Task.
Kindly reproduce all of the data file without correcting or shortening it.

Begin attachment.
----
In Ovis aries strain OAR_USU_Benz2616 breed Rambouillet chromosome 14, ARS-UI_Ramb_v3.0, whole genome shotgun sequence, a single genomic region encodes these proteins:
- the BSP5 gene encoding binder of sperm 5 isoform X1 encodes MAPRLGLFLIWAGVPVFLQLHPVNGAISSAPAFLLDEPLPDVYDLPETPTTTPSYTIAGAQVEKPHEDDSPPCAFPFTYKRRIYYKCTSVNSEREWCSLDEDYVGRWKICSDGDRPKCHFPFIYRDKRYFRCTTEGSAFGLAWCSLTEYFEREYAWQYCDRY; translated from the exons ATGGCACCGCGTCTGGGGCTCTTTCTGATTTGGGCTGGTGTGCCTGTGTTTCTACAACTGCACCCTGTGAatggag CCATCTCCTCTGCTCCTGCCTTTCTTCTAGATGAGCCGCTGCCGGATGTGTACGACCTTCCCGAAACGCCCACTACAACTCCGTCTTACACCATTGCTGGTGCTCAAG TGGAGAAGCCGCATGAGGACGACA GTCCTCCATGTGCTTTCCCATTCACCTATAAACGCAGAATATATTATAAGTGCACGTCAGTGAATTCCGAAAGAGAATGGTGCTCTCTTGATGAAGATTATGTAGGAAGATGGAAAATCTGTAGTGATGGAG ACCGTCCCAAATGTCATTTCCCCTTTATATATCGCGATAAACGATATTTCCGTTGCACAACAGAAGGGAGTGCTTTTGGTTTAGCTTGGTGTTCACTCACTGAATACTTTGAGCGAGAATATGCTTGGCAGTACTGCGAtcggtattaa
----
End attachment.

In Ovis aries strain OAR_USU_Benz2616 breed Rambouillet chromosome 14, ARS-UI_Ramb_v3.0, whole genome shotgun sequence, a single genomic region encodes these proteins:
- the BSP5 gene encoding binder of sperm 5 isoform X1 encodes MAPRLGLFLIWAGVPVFLQLHPVNGAISSAPAFLLDEPLPDVYDLPETPTTTPSYTIAGAQVEKPHEDDSPPCAFPFTYKRRIYYKCTSVNSEREWCSLDEDYVGRWKICSDGDRPKCHFPFIYRDKRYFRCTTEGSAFGLAWCSLTEYFEREYAWQYCDRY; translated from the exons ATGGCACCGCGTCTGGGGCTCTTTCTGATTTGGGCTGGTGTGCCTGTGTTTCTACAACTGCACCCTGTGAatggag CCATCTCCTCTGCTCCTGCCTTTCTTCTAGATGAGCCGCTGCCGGATGTGTACGACCTTCCCGAAACGCCCACTACAACTCCGTCTTACACCATTGCTGGTGCTCAAG TGGAGAAGCCGCATGAGGACGACA GTCCTCCATGTGCTTTCCCATTCACCTATAAACGCAGAATATATTATAAGTGCACGTCAGTGAATTCCGAAAGAGAATGGTGCTCTCTTGATGAAGATTATGTAGGAAGATGGAAAATCTGTAGTGATGGAG ACCGTCCCAAATGTCATTTCCCCTTTATATATCGCGATAAACGATATTTCCGTTGCACAACAGAAGGGAGTGCTTTTGGTTTAGCTTGGTGTTCACTCACTGAATACTTTGAGCGAGAATATGCTTGGCAGTACTGCGAtcggtattaa